by Jeff Taylor
The key is understanding why the telcos and their silent partners, the state utility regulators, have gone charging down the IPTV path up in Raleigh. On the surface, it seems that the phone guys want to be able to compete with cable TV offerings. Cable now bundles video, data, and voice on one wire — the triple play. Why not telcos?
Fair enough, but the phone guys were already selling bundled voice/data/video services with satellite TV providers, often with features that IPTV will not soon duplicate. So there’s that little off-message factoid.
No, the primary drive for legislation was not the actual services marketplace, it had to do with changing the regulatory backdrop for info services. This has been happening at both the federal level and on a state-by-state basis as the telcos roll out a truly impressive display of lobbying might.
As the oldest info technology, the telcos are also the most heavily regulated, which reflects the best practices of New Deal-era thinking for a 19th century technology. This state-of-affairs bothers the phone guys to no end, but they have also made something of a virtue of it by investing in lobbyists and lawyers and other non-technical forms of competition. For example, they have used billions in universal service fees the are required to collect from their customers to build up massive universal service funds, which function as legal bribery pools for state regulators and officials.
Two important things to know about the USFs: The cable guys do not pay them and the funds are shrinking. The funds are shrinking because consumers are buying fewer telco dial-up land lines. This scares the mess out of both the telcos and state and federal regulators.
Just last month the FCC moved to plug a hole in USF money by voting to impose the fees on voice over IP telephony and to increase them for cell phone providers. Both moves had been long sought by the phone guys and their lobbyists. Both moves expand regulatory controls on cell service and, most certainly, on Net voice traffic.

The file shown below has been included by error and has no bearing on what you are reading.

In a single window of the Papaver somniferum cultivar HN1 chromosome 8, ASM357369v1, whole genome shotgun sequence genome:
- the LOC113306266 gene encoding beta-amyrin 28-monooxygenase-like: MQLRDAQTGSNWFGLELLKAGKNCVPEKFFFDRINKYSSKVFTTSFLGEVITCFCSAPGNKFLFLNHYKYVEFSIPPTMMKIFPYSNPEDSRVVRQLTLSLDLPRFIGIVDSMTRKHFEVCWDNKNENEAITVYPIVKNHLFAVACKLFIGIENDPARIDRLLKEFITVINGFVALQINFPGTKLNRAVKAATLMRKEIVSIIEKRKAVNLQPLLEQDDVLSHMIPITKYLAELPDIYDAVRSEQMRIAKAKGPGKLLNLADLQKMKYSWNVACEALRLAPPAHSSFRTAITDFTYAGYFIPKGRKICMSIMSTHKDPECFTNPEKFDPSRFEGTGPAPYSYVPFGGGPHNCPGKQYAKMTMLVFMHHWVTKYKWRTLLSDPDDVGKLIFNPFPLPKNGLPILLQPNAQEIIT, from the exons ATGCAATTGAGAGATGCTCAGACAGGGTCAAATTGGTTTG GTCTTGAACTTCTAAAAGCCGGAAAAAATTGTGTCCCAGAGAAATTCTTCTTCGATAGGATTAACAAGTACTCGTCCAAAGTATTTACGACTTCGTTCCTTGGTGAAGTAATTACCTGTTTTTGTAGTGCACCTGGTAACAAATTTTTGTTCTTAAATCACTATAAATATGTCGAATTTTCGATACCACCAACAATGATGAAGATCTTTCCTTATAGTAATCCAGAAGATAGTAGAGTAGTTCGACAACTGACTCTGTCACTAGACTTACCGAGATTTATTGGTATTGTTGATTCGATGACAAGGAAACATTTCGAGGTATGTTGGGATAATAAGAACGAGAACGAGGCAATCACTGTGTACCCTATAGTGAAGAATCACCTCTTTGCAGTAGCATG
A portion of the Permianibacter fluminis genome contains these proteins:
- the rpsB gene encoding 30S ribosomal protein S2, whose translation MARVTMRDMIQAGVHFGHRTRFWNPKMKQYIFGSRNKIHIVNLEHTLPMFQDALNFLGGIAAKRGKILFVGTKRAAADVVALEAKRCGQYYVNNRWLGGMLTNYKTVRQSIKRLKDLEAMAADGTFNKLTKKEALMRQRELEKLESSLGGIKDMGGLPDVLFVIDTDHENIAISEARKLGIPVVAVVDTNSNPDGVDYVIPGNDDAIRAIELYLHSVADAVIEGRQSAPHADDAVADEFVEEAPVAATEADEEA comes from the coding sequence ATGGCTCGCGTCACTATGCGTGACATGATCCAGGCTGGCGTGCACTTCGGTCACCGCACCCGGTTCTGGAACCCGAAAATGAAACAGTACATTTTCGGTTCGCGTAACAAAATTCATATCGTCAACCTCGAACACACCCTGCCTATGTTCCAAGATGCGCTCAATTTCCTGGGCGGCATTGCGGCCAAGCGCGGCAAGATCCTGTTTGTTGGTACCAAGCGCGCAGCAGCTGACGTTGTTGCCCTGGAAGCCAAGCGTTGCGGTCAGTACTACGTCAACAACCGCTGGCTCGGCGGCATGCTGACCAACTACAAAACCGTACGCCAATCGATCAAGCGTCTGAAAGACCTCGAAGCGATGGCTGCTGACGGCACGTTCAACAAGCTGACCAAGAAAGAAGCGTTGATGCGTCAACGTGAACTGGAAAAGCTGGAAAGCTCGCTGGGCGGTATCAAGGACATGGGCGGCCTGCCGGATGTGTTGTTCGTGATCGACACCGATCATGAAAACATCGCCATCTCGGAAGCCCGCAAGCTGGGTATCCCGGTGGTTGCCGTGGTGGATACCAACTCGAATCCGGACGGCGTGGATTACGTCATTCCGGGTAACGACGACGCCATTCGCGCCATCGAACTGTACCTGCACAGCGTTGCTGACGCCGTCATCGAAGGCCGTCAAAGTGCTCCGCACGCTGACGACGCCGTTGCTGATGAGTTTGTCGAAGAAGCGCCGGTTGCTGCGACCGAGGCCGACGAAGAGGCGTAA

Why? Here’s what Mark Lambert, a former Iowa utilities commissioner, says:
Nationally, control-freak utility regulators and the state and federal level have really been bothered by the idea of a) competition in telecommunications and b) a telecommunications method beyond their regulatory control. They will keep trying and trying to increase their regulation of VOIP and the Internet, justifying every little idiotic step like this one.
With the this in mind, think of the changes in NC law not as a move to increase competition in TV offerings, but as part of a bid to restrict and regulate non-telco voice and data offerings in the state and nationally. In fact, forget TV.
The telcos do not so much want a level playing field on which to hawk TV to consumers, they want to establish the principle that a wire is a wire is a dish is a cell. Everyone is the same, so everyone should be taxed the same (that notion is in the new NC law), should be regulated the same, and everyone should pay into the USF the same. That is the Holy Grail of telco public policy: All the info technologies are just as hobbled and festooned with goverment hangers-on as they are.
My prediction: The telcos will make a token effort to sell TV services, and not any time soon. All the while, though, they will press the idea that cable phone services should pay USF fees too. In any event, downward telco pricing pressure on bundled
services — currently in the $100-$125 per month range for voice/data/video — will be no where to be seen.
And one clear indicator of where we are heading and why: Once Bell South gets IPTV up and running, will North Carolina consumers be able to purchase just video services, or will they also be forced to buy a USF-charging voice land-line as well?
I know my bet.